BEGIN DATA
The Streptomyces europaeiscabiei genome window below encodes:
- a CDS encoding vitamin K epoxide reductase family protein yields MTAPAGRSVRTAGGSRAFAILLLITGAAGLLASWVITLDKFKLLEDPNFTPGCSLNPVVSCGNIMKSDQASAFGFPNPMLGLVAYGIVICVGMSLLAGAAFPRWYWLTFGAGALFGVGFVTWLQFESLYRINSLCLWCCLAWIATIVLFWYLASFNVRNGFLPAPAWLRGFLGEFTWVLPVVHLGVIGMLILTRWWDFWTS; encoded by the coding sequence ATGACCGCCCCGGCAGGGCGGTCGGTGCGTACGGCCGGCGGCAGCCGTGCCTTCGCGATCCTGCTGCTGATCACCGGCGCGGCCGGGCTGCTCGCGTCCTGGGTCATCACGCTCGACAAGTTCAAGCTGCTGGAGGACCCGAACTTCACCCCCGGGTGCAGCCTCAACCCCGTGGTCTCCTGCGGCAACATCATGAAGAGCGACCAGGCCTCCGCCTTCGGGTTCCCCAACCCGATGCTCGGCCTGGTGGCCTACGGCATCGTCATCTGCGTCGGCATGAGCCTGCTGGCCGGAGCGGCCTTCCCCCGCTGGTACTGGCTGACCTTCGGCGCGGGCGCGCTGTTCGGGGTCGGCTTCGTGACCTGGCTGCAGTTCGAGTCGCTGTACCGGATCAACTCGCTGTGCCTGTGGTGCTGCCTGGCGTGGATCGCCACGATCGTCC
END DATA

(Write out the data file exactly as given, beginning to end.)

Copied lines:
The Streptomyces europaeiscabiei genome window below encodes:
- a CDS encoding vitamin K epoxide reductase family protein yields MTAPAGRSVRTAGGSRAFAILLLITGAAGLLASWVITLDKFKLLEDPNFTPGCSLNPVVSCGNIMKSDQASAFGFPNPMLGLVAYGIVICVGMSLLAGAAFPRWYWLTFGAGALFGVGFVTWLQFESLYRINSLCLWCCLAWIATIVLFWYLASFNVRNGFLPAPAWLRGFLGEFTWVLPVVHLGVIGMLILTRWWDFWTS; encoded by the coding sequence ATGACCGCCCCGGCAGGGCGGTCGGTGCGTACGGCCGGCGGCAGCCGTGCCTTCGCGATCCTGCTGCTGATCACCGGCGCGGCCGGGCTGCTCGCGTCCTGGGTCATCACGCTCGACAAGTTCAAGCTGCTGGAGGACCCGAACTTCACCCCCGGGTGCAGCCTCAACCCCGTGGTCTCCTGCGGCAACATCATGAAGAGCGACCAGGCCTCCGCCTTCGGGTTCCCCAACCCGATGCTCGGCCTGGTGGCCTACGGCATCGTCATCTGCGTCGGCATGAGCCTGCTGGCCGGAGCGGCCTTCCCCCGCTGGTACTGGCTGACCTTCGGCGCGGGCGCGCTGTTCGGGGTCGGCTTCGTGACCTGGCTGCAGTTCGAGTCGCTGTACCGGATCAACTCGCTGTGCCTGTGGTGCTGCCTGGCGTGGATCGCCACGATCGTCC